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Precocious puberty (early puberty)
- Precocious puberty is when puberty starts earlier than eight years of age in girls and nine years in boys.
- Most of the time there is no known cause of precocious puberty. In some case it can be the result of an underlying medical condition.
- Precocious puberty for which there is no underlying medical condition can be effectively treated with a monthly hormone injection.
- It is not always possible to prevent the onset of precocious puberty, but you can reduce your child's risk by encouraging them to maintain a healthy weight and by keeping them away from external sources of sex hormones.
What is precocious puberty?
Puberty is the time in a young person's life when their body undergoes physical changes as they become sexually mature. Puberty begins with a series of hormonal triggers that start in the brain and result in the stimulation of a girl's ovaries or boy's testes to produce more sex hormones. This prompts changes such as the growth of facial hair in boys and the development of breasts in girls.
In the US, the average age for the onset of puberty is around 10 years for girls and 12 years for boys. However, in precocious puberty, this onset occurs earlier - before eight years of age in girls and before nine years in boys.
Causes and risk factors
Precocious puberty is thought to be the result of a complex interaction between genetic, environmental and physical factors. The reason for puberty beginning early depends on the type of precocious puberty; in many cases it is not known.
Risk factors for precocious puberty include:
Central precocious puberty
Most of the time there is no known cause of central precocious puberty - puberty starts early in children with no underlying medical condition. However, in very rare cases this type of precocious puberty can be caused by:
- A tumor in the brain or spinal cord;
- A rare genetic disease called McCune-Albright syndrome that affects the skin and bones and causes hormonal problems;
- A group of genetic disorders that cause congenital adrenal hyperplasia, in which the adrenal glands produce too many hormones, or;
- Hypothyroidism, in which the adrenal glands do not produce enough hormones.
Peripheral precocious puberty
In peripheral precocious puberty, estrogen and testosterone are produced without the central control from the brain that normally triggers them. Sometimes they can be produced due to problems with the ovaries, testicles, pituitary gland or adrenal glands. Such problems include:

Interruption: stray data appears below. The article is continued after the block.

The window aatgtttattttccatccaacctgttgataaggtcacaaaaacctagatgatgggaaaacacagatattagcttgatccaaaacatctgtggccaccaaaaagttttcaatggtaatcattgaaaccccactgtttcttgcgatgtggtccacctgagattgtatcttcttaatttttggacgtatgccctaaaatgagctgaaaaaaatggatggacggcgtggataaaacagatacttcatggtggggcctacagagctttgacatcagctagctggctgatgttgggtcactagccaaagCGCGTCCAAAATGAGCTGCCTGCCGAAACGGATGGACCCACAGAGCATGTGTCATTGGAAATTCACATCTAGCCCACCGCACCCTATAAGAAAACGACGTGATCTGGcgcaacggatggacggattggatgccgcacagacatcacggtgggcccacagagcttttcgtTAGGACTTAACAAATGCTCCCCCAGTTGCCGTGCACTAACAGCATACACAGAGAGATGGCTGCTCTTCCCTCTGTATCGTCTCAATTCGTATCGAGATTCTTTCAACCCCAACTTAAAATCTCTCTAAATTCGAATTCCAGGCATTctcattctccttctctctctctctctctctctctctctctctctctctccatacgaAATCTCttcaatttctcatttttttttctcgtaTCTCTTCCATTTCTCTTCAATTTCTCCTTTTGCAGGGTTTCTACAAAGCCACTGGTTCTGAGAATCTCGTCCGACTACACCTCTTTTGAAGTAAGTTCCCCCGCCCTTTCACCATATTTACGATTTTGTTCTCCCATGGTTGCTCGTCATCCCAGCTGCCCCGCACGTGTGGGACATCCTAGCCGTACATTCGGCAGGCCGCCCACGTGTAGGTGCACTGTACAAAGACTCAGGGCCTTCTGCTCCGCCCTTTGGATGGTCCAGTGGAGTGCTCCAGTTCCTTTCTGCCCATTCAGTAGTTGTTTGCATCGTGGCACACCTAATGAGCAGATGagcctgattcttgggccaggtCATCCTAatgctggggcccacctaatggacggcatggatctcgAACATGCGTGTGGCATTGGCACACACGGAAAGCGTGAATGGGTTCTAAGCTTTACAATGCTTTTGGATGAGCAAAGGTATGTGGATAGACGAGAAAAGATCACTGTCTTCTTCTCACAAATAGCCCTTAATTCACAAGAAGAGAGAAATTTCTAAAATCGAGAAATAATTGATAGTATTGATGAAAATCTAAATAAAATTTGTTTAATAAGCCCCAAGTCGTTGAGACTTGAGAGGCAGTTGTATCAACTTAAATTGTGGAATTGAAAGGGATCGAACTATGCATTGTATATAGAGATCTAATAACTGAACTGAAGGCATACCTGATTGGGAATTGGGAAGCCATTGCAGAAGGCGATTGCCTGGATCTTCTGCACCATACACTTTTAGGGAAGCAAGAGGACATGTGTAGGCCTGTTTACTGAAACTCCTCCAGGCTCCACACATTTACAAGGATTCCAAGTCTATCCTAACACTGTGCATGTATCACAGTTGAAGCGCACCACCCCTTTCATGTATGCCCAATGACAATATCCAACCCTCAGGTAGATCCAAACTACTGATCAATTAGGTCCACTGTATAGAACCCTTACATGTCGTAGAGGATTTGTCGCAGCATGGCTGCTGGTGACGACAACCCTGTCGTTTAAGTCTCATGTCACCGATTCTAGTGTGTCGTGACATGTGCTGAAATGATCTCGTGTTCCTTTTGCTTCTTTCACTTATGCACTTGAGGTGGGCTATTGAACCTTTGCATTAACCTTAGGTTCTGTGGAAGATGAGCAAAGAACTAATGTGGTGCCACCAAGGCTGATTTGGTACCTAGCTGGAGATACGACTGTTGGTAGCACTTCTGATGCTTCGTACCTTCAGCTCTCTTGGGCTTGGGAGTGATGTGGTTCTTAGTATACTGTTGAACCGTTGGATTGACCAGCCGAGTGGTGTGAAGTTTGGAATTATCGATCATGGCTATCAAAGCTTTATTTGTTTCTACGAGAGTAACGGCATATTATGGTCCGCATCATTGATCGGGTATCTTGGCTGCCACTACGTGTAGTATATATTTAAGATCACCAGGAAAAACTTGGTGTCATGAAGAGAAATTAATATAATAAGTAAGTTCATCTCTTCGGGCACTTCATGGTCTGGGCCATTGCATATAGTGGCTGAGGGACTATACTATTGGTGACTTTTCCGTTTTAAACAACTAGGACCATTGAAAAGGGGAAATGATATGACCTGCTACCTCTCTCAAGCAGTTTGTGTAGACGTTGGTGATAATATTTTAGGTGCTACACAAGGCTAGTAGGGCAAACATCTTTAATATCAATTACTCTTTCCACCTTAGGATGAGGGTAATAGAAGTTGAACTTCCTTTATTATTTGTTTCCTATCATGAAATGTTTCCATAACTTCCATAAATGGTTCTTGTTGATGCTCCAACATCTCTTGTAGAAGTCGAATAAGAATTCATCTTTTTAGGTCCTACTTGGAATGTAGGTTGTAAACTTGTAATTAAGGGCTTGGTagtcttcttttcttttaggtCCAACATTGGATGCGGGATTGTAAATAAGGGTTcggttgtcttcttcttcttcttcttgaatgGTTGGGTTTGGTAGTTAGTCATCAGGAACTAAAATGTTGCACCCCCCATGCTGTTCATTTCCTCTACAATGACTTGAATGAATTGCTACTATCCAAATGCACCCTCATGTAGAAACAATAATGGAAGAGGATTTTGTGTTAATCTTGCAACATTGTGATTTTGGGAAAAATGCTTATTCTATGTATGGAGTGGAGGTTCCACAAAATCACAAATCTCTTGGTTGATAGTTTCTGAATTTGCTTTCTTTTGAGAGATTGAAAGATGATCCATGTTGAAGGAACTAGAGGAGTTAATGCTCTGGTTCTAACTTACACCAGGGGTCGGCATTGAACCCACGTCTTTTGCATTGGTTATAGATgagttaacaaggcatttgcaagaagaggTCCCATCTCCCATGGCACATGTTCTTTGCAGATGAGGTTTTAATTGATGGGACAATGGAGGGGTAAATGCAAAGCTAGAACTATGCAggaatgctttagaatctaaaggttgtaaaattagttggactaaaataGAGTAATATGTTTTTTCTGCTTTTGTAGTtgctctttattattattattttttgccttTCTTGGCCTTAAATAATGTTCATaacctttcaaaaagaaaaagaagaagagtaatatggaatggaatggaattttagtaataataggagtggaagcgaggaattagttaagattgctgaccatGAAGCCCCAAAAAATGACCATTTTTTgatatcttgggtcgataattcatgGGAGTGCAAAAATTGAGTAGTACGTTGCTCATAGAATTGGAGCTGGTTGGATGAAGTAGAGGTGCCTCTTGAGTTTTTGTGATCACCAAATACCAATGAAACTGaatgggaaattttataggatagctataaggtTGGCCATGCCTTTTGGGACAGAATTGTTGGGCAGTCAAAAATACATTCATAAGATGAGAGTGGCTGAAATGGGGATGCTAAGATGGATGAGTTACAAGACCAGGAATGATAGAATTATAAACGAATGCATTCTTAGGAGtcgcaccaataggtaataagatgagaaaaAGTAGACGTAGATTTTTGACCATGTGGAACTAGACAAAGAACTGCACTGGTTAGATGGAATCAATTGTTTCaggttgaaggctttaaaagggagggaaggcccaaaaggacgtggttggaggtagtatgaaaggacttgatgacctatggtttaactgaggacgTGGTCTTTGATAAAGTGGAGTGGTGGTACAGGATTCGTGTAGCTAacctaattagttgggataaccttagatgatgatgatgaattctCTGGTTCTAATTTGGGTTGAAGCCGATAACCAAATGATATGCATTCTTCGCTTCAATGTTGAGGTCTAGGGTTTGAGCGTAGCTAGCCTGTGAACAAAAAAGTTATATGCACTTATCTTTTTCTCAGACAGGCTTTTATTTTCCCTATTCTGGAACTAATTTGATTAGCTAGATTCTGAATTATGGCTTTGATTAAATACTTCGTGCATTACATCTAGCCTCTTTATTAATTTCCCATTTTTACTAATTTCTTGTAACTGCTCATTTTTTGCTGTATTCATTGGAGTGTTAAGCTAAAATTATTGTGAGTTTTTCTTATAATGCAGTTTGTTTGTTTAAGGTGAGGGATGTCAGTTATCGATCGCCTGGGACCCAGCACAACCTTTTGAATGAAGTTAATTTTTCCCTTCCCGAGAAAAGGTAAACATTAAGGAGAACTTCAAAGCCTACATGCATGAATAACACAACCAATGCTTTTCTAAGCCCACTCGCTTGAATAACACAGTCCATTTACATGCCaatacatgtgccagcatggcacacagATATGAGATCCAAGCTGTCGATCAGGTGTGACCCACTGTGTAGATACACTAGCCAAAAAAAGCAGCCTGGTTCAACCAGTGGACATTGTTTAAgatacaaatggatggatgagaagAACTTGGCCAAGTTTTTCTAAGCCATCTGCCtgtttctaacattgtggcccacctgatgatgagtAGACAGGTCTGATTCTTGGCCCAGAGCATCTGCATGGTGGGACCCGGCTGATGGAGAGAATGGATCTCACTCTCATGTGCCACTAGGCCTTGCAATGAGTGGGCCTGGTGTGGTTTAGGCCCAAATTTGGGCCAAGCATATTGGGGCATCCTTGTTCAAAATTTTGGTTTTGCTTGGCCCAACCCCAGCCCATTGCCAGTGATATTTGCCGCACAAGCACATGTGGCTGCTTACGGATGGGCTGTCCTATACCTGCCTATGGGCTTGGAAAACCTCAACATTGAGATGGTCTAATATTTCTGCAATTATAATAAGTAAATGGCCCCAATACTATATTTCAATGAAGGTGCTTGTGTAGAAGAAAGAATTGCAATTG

- A tumor in the pituitary gland or adrenal glands causing secretion of estrogen or testosterone;
- External sources of estrogen or testosterone, such as some creams or ointments;
- McCune-Albright syndrome;
- Ovarian cysts or tumors in girls;
- A testicular tumor in boys, or;
- Gonadotropin-independent familial sexual precocity, a rare genetic disorder in boys.
Signs and symptoms
Signs and symptoms of precocious puberty include:
- Growth of breasts or occurrence of the first period in girls;
- A deepening voice, growth of facial hair, or enlarged penis and testicles in boys, and;
- Rapid growth, acne, pubic or underarm hair or an adult body odor in boys or girls.
Methods for diagnosis
A doctor will diagnose precocious puberty by:
- Physical examination and taking a medical history;
- Blood tests that measure hormone levels, and;
- X-rays of the hand and wrist to determine if bones are growing too quickly.
In order to determine the type of precocious puberty, the gonadotropin-releasing hormone stimulation (GnRH) test is performed. GnRH is a hormone the brain releases that begins the chain reaction that triggers puberty.
A shot of GnRH is given to the child, and a blood sample is then taken to see if it causes an increase in levels of other hormones. If the child has peripheral precocious puberty, their other hormone levels will not rise.
If peripheral precocious puberty is suspected, additional tests to determine the cause can be performed, including:
- Additional blood tests, and;
- Ultrasound to check for ovarian cysts or tumors.
If central precocious puberty is suspected, then additional tests will include:
Types of treatment
Treatment of precocious puberty depends on its type and cause.
Central precocious puberty for which there is no underlying medical condition can be treated with GnRH analogue therapy: every month your child will be given an injection of a drug such as leuprolide, to suppress puberty until the normal age of onset.
If there is an underlying medical condition causing precocious puberty, then it will be treated separately; for example, by removing a tumor if it is causing precocious puberty by secreting hormones.
Complications of precocious puberty include:
- Emotional problems - children who undergo puberty earlier than their peers can be self-conscious, which may affect their self-esteem, and;
- Shorter height in the long term - although children with precocious puberty usually grow taller than their peers when young, they also tend to stop growing earlier than usual, so they often end up shorter as adults.
Treatment outcomes depend on the type of treatment and cause.
In most cases, hormone therapy is very successful at stopping puberty. Puberty will start again about 16 months after the injections are stopped.
It is not always possible to prevent the onset of precocious puberty, but you can reduce your child's risk by encouraging them to maintain a healthy weight and by keeping them away from external sources of sex hormones (estrogen and testosterone), such as some prescription medications and dietary supplements.